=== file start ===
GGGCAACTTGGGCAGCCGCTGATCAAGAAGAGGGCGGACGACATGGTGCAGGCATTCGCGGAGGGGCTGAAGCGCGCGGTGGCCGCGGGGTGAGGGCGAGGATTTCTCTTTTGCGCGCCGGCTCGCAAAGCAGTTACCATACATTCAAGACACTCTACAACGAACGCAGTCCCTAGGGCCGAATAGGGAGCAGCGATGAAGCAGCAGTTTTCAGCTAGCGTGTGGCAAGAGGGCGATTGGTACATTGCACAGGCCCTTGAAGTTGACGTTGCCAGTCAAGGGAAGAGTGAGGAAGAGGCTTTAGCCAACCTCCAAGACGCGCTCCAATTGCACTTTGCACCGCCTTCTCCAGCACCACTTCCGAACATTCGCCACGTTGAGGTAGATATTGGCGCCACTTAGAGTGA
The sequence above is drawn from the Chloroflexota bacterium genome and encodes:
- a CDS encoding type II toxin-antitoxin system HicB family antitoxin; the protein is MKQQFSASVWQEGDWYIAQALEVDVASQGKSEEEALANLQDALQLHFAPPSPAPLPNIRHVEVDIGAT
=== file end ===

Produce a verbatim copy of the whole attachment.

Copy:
GGGCAACTTGGGCAGCCGCTGATCAAGAAGAGGGCGGACGACATGGTGCAGGCATTCGCGGAGGGGCTGAAGCGCGCGGTGGCCGCGGGGTGAGGGCGAGGATTTCTCTTTTGCGCGCCGGCTCGCAAAGCAGTTACCATACATTCAAGACACTCTACAACGAACGCAGTCCCTAGGGCCGAATAGGGAGCAGCGATGAAGCAGCAGTTTTCAGCTAGCGTGTGGCAAGAGGGCGATTGGTACATTGCACAGGCCCTTGAAGTTGACGTTGCCAGTCAAGGGAAGAGTGAGGAAGAGGCTTTAGCCAACCTCCAAGACGCGCTCCAATTGCACTTTGCACCGCCTTCTCCAGCACCACTTCCGAACATTCGCCACGTTGAGGTAGATATTGGCGCCACTTAGAGTGA
The sequence above is drawn from the Chloroflexota bacterium genome and encodes:
- a CDS encoding type II toxin-antitoxin system HicB family antitoxin; the protein is MKQQFSASVWQEGDWYIAQALEVDVASQGKSEEEALANLQDALQLHFAPPSPAPLPNIRHVEVDIGAT